Owing to the existence of varied-stiffness fusing structure, the peak value of the transient response of the rotor system increases. The response amplitude decreases when the system enters the steady-state stage, which has a positive influence on the engine’s windmill condition. The response of the low-pressure compressor disk of the rotor system with and without the activated varied-stiffness fusing structure is given in Table 5.

Table 5: Response value of a dual-rotor system with varied-stiffness fusing structure.

The frequency component of the response under these conditions is shown in Table 6.

Table 6: Natural frequency of a dual-rotor system with varied-stiffness fusing structure.

It can be seen that varied-stiffness fusing structure can decrease the natural frequency of the rotor system, which is conducive to the safety of the engine.

The displacement response of the dual-rotor system is shown in Figure 13.

Figure 13: Displacement response of a dual-rotor system with varied-stiffness fusing structure.

When the blade-loss accident occurs, the support reaction force at each supporting bearing changes as well. By calculating the support reaction force at each supporting point, it can be seen that the response characteristics of the support reaction forces are basically the same as those of the vibration response of the rotor. The response of support reaction forces is shown in Figure 14.

Figure 14: Reaction force of a rotor system with varied-stiffness fusing structure.

The reaction forces of the dual-rotor system under the condition with and without the activated fusing structure are shown in Table 7.

Table 7: Response value of a dual-rotor system with varied-stiffness fusing structure.

The support reaction forces of the four supporting bearings decrease as the distance from the fan disc increases. The support reaction force of the rear fan support bearings is much higher than that of other bearings. Compared with the rotor system without the fusing structure, it can be seen that (1)when the reaction force exceeds the set threshold, the varied-stiffness fusing structure is activated and the support stiffness is decreased, making the reaction force of bearing #1 reduced dramatically by approximately 46% of transient response, avoiding damage to bearing #1(2)the whole level of displacement response of the dual-rotor system is decreased basically according to the response of the four disks. In addition, the natural frequencies also decrease, which has a positive effect when the system undergoes a deceleration process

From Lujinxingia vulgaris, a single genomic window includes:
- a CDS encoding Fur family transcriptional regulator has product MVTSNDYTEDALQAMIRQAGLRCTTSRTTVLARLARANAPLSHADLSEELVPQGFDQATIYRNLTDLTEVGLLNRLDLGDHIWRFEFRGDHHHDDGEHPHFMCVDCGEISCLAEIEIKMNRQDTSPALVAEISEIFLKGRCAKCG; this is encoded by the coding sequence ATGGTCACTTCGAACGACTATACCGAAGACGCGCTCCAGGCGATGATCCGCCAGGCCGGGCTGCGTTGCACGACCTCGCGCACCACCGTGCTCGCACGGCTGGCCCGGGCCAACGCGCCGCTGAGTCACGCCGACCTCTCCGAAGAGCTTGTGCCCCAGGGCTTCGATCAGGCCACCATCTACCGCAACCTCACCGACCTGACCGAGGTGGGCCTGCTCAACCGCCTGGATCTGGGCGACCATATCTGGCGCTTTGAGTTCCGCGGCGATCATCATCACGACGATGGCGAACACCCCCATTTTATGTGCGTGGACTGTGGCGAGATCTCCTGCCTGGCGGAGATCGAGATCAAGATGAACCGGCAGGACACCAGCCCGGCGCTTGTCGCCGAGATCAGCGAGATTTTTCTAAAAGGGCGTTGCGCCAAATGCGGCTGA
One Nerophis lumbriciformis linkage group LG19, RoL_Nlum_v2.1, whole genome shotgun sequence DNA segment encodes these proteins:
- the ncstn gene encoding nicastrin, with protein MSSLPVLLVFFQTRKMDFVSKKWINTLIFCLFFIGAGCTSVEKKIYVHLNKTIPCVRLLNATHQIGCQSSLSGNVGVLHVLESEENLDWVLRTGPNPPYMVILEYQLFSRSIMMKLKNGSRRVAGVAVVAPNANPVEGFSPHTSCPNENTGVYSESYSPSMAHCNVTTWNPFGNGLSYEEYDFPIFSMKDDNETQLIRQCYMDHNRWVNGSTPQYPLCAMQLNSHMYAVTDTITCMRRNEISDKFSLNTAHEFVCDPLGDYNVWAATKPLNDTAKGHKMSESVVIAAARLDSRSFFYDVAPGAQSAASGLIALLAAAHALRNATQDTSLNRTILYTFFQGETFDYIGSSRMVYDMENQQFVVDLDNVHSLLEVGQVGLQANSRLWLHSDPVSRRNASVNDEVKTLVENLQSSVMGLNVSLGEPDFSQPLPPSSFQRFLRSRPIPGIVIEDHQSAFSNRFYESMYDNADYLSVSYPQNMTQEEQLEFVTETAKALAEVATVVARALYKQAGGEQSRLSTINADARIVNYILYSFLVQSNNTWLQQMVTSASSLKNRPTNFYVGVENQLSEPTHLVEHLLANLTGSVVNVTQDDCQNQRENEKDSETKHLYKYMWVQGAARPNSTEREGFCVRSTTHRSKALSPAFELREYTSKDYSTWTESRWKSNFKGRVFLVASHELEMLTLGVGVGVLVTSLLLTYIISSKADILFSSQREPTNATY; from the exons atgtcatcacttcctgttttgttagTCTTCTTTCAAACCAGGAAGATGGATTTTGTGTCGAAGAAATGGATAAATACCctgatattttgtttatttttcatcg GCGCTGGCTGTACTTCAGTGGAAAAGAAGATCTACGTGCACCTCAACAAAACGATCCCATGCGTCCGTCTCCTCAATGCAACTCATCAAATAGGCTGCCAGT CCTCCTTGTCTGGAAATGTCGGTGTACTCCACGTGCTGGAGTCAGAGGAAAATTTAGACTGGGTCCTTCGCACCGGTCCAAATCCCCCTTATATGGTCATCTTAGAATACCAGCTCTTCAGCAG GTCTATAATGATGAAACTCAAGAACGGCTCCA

5.3. Weakening Degree of Support Stiffness of Bearing #1

In conclusion, the fusing design can improve the safety and reliability of the system in the event of the FBO accident. However, the fusion design will lead to sudden changes in the support stiffness and other dynamic problems. The fractured fusing structure can be regarded as a special case of the varied stiffness fusing structure. Under the same calculation conditions, the fractured fusing structure is calculated and the dynamic response of the low-pressure compressor disk is shown in Figure 15.

Figure 15: Response of the system with fractured fusing structure.

Because of the fractured fusing structure, the peak value of the transient response of the rotor system increases. The responses of dual-rotor systems with and without the fractured fusing structure are shown in Table 8.

Table 8: Response value of a dual-rotor system with fractured fusing structure.

Owing to the activation of the fusing structure, the support form of the rotor changes and the peak value of transient response increases sharply, which would considerably affect the safety of the engine. Therefore, it is very important to study the influence on the response of rotor systems with fusing structures.

According to the principle of varied-stiffness fusing structure, the support stiffness of bearing #1 will be weakened when the fused structure takes effect. The design of the weakened support stiffness will considerably affect the response amplitude of the rotor system. In this paper, the simulation analysis of the dual-rotor system is carried out under different designed residual stiffness values. The response of the rotor system with varying residual stiffness is shown in Figure 16.

Figure 16: Response trace under different residual stiffness of bearing #1.